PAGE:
By Noreen Burke
Investing.com – It will be a busy week in the markets, and while the economic impact of coronavirus in China, now called Covid-19, is still the biggest problem for investors, a large amount of economic data is from the United States. Great Britain and the Eurozone are closely monitored. Several Fed spokesmen are expected to appear in a week of shortened US holidays, while the minutes of the bank's last meeting are due on Wednesday. Here's what you need to know to start your week.
- According to China, the corona virus slows down work, China says
The number of new coronavirus cases in China declined on Sunday, and a health official said the intensive efforts to stop the spread were beginning to show results.
China's latest figures show 68,500 cases of illness and 1,665 deaths, most of them in Hubei. China reported 2,009 new cases on Sunday, compared with 2,641 the previous day, and 142 new deaths, one of 143 the previous day. Outside of China, there have been about 500 cases and four deaths to date.
The economic impact of the epidemic is not yet known. Some analysts have estimated that China's annual growth could slow to 4-5% compared to the government's estimated 6% annual growth.
However, some investors believe that the growth lag will be largely contained by the first quarter, which would give China's economy room to catch up later this year.
- US market holiday
The US financial markets will be closed on Monday for Presidents Day. The New York Stock Exchange and Nasdaq will be closed, and trading on CME exchanges will cease, meaning that there will be no settlement for gold or futures contracts.
Major U.S. indices rose late Friday, posting earnings for the week, according to sources, according to a CNBC report. The White House considered tax incentives for people in the United States to buy stocks.
US stocks reached record highs on Wednesday, fueled by hopes of a Fed accommodative monetary policy after Chairman Jay Powell said he was following the progress of the coronavirus outbreak on its effects on China and the global economy.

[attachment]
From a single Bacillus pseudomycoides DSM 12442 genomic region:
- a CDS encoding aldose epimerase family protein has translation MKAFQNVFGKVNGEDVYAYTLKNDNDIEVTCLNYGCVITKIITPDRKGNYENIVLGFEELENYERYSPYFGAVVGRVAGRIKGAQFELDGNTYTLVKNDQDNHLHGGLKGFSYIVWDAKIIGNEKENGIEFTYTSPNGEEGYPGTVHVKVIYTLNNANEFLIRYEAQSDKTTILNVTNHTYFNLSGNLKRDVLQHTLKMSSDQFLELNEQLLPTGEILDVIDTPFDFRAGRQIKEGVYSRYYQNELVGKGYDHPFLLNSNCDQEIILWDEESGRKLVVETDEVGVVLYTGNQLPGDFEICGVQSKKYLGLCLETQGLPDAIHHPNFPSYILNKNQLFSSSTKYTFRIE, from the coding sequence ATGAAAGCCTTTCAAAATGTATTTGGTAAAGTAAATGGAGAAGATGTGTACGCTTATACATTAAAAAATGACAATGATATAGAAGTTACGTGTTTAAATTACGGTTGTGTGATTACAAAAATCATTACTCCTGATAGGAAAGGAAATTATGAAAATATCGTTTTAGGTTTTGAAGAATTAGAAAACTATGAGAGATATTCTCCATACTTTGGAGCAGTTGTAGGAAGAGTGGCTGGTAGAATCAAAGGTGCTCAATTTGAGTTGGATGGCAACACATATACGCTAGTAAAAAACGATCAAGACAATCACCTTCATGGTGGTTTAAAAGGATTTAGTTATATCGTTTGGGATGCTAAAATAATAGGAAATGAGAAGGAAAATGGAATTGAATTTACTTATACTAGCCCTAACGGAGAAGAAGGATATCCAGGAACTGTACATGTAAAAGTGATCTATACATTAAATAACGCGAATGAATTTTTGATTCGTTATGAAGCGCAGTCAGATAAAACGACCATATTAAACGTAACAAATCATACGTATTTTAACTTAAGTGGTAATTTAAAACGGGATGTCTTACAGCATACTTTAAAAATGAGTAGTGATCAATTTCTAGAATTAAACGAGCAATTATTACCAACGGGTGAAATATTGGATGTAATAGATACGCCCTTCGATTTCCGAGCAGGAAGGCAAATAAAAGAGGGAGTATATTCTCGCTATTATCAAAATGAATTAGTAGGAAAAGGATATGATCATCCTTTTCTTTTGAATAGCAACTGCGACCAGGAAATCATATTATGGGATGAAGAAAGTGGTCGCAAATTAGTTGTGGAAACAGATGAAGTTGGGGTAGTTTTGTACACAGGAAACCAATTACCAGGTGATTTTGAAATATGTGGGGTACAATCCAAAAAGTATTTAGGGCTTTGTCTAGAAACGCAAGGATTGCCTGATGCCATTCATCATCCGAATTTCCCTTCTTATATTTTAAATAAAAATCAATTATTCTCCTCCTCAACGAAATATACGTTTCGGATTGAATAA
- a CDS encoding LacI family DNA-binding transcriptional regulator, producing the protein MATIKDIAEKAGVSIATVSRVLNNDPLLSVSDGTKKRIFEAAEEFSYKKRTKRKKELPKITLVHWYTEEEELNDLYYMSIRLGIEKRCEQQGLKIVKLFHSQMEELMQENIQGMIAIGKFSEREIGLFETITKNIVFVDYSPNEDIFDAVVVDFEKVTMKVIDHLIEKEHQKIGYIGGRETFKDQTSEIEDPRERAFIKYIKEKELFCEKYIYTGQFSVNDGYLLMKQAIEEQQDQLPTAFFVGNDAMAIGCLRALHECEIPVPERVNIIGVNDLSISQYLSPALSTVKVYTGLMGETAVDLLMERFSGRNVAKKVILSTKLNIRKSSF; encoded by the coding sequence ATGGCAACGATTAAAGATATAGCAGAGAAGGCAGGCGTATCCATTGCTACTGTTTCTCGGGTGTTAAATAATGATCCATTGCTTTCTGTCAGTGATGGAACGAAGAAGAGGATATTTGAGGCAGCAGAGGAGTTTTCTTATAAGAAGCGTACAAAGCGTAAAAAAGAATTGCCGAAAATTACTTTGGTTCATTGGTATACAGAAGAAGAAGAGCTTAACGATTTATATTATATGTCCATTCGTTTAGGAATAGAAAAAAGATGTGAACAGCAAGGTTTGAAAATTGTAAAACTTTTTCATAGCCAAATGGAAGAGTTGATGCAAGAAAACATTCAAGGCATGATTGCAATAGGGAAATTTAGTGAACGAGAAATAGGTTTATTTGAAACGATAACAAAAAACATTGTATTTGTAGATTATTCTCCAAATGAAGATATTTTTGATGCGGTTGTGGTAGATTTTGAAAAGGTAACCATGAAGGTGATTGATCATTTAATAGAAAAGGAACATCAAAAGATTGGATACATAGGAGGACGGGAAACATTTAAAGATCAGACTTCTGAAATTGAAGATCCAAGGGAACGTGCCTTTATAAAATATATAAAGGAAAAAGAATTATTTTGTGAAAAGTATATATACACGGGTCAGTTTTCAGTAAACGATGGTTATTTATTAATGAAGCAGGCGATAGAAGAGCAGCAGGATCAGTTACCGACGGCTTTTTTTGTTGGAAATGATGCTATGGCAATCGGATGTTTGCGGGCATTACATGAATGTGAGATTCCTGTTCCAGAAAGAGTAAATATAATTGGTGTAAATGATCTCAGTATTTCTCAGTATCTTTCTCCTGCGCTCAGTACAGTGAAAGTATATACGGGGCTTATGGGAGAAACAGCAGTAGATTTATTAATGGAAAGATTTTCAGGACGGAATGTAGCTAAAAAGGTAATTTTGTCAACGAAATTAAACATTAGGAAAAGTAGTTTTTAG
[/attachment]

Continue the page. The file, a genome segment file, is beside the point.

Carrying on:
- Fed protocols; US data
The US Federal Reserve is expected to publish its January meeting on Wednesday. Investors pay close attention to whether the effects of the corona virus are mentioned. In addition to the minutes, several Fed policy makers will speak during the week, including the President of the Minneapolis Fed, the head of the Dallas Fed, and the Fed and governors.
Outside of the Fed, housing data will dominate the economic calendar, with reports of overdue and. This should indicate that the housing sector continues to develop very solidly.
- Will UK data indicate Boris bounces off?
Britain will release a series of data this week, and although it may be too early to see signs of a recovery after the December election, the Tuesday report will release the numbers on Tuesday and a report on one Published the day later indicate signs of a "Boris Bounce" after the Prime Minister's emphatic election victory.
The PMI data for February, due to be released on Friday, shows whether the sharp rise in the past month that has helped anticipate a rate cut by the Bank of England continues.
Investors will continue to see speculation as to whether the UK government will move to more aggressive fiscal stimulus measures following Chancellor Sajid Javid's resignation in shock last week, to be replaced by Rishi Sunak.
- Data from the euro zone can show the first signs of a virus impact
After the worst start in a year in five years, this week's economic data is being closely monitored as reports may provide the first signs of the impact of the corona virus on the block's economy.
Tuesday's will be the first indicator after the corona virus, while Thursday and Friday's PMI numbers will also attract a lot of attention. A fall would most likely translate into dampening economic recovery expectations and underscore that the European Central Bank is keeping interest rates on hold for longer.
The ECB is expected to publish its January meeting on Thursday. The main focus will likely be on details related to the review of their monetary policy strategy.
–Reuters contributed to this report